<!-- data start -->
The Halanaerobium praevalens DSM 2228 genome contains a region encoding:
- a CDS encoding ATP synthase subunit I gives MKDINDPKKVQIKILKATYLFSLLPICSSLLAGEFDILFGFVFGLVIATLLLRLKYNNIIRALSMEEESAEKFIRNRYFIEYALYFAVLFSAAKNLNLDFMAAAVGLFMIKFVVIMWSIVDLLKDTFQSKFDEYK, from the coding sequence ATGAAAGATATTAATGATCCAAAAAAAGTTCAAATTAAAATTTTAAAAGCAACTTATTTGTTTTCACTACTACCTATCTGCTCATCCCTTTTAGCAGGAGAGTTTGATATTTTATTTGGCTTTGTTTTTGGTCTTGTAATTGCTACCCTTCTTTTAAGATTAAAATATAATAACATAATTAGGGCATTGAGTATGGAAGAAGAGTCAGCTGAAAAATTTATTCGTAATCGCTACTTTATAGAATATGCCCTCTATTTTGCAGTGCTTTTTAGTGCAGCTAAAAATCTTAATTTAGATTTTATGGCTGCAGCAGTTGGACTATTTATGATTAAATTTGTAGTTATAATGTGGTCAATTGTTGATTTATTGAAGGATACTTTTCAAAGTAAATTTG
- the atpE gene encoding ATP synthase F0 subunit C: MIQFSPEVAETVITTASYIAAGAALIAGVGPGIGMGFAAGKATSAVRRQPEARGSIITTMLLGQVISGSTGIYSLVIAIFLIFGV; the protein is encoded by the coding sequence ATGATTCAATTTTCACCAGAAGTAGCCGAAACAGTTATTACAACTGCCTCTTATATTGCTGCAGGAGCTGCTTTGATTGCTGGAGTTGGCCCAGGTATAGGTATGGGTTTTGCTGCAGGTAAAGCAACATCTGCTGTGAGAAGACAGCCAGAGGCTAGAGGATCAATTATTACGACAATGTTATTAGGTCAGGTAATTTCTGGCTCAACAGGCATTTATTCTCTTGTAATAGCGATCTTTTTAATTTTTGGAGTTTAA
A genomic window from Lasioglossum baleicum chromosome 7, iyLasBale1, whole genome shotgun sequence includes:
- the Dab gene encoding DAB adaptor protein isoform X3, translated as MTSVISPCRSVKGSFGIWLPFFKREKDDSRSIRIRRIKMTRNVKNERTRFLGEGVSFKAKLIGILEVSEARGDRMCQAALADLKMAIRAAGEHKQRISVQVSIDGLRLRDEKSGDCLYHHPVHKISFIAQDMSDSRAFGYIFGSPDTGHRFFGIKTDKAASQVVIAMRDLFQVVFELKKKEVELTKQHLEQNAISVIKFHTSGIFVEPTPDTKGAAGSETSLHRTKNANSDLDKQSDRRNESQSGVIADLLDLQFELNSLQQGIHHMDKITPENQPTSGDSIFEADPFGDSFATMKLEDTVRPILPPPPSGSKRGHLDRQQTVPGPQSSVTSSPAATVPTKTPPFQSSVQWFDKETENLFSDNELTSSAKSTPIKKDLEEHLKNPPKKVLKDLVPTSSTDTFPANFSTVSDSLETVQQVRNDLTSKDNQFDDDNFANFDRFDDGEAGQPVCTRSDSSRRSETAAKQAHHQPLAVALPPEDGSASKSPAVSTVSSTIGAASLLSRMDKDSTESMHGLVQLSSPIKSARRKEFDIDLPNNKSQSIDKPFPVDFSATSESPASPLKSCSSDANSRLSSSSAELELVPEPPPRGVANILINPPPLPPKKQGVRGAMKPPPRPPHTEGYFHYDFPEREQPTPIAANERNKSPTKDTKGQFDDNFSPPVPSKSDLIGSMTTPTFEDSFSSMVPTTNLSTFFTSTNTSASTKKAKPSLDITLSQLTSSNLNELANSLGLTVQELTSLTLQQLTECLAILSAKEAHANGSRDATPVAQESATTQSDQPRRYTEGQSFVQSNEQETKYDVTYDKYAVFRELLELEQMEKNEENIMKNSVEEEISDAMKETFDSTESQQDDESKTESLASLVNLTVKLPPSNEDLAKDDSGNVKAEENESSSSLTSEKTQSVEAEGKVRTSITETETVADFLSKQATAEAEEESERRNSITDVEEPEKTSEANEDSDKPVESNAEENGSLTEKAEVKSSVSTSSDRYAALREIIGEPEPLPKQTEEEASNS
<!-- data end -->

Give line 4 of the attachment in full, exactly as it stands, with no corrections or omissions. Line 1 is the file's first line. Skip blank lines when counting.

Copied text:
A genomic window from Lasioglossum baleicum chromosome 7, iyLasBale1, whole genome shotgun sequence includes: